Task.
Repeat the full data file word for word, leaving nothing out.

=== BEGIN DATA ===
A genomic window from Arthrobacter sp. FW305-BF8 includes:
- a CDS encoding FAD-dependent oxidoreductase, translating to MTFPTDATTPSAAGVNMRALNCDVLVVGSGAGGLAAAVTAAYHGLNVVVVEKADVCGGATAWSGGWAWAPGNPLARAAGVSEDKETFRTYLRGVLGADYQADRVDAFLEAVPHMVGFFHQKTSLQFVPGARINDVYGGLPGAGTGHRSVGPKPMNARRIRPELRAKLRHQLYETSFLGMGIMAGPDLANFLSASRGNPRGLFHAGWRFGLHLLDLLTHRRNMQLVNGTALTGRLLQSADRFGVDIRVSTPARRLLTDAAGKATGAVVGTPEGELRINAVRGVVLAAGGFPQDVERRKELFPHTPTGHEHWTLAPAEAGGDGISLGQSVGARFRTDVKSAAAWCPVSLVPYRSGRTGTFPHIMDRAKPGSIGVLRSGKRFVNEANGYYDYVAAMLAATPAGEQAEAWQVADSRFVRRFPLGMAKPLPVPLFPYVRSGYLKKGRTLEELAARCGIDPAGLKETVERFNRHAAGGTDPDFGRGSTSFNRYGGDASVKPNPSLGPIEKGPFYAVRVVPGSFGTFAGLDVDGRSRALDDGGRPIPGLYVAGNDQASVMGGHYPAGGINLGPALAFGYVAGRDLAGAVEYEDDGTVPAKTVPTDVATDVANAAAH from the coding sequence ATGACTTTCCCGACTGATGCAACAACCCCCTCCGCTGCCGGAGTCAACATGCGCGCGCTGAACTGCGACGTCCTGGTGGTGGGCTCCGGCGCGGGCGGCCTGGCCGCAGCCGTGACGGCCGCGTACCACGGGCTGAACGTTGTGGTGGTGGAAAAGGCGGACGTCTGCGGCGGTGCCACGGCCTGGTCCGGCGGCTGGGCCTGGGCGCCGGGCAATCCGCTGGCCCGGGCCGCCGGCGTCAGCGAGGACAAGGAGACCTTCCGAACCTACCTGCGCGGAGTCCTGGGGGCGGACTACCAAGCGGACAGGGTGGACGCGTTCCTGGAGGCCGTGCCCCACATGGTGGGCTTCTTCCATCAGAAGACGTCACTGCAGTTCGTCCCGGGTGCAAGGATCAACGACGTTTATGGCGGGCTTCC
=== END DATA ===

A genomic window from Arthrobacter sp. FW305-BF8 includes:
- a CDS encoding FAD-dependent oxidoreductase, translating to MTFPTDATTPSAAGVNMRALNCDVLVVGSGAGGLAAAVTAAYHGLNVVVVEKADVCGGATAWSGGWAWAPGNPLARAAGVSEDKETFRTYLRGVLGADYQADRVDAFLEAVPHMVGFFHQKTSLQFVPGARINDVYGGLPGAGTGHRSVGPKPMNARRIRPELRAKLRHQLYETSFLGMGIMAGPDLANFLSASRGNPRGLFHAGWRFGLHLLDLLTHRRNMQLVNGTALTGRLLQSADRFGVDIRVSTPARRLLTDAAGKATGAVVGTPEGELRINAVRGVVLAAGGFPQDVERRKELFPHTPTGHEHWTLAPAEAGGDGISLGQSVGARFRTDVKSAAAWCPVSLVPYRSGRTGTFPHIMDRAKPGSIGVLRSGKRFVNEANGYYDYVAAMLAATPAGEQAEAWQVADSRFVRRFPLGMAKPLPVPLFPYVRSGYLKKGRTLEELAARCGIDPAGLKETVERFNRHAAGGTDPDFGRGSTSFNRYGGDASVKPNPSLGPIEKGPFYAVRVVPGSFGTFAGLDVDGRSRALDDGGRPIPGLYVAGNDQASVMGGHYPAGGINLGPALAFGYVAGRDLAGAVEYEDDGTVPAKTVPTDVATDVANAAAH from the coding sequence ATGACTTTCCCGACTGATGCAACAACCCCCTCCGCTGCCGGAGTCAACATGCGCGCGCTGAACTGCGACGTCCTGGTGGTGGGCTCCGGCGCGGGCGGCCTGGCCGCAGCCGTGACGGCCGCGTACCACGGGCTGAACGTTGTGGTGGTGGAAAAGGCGGACGTCTGCGGCGGTGCCACGGCCTGGTCCGGCGGCTGGGCCTGGGCGCCGGGCAATCCGCTGGCCCGGGCCGCCGGCGTCAGCGAGGACAAGGAGACCTTCCGAACCTACCTGCGCGGAGTCCTGGGGGCGGACTACCAAGCGGACAGGGTGGACGCGTTCCTGGAGGCCGTGCCCCACATGGTGGGCTTCTTCCATCAGAAGACGTCACTGCAGTTCGTCCCGGGTGCAAGGATCAACGACGTTTATGGCGGGCTTCC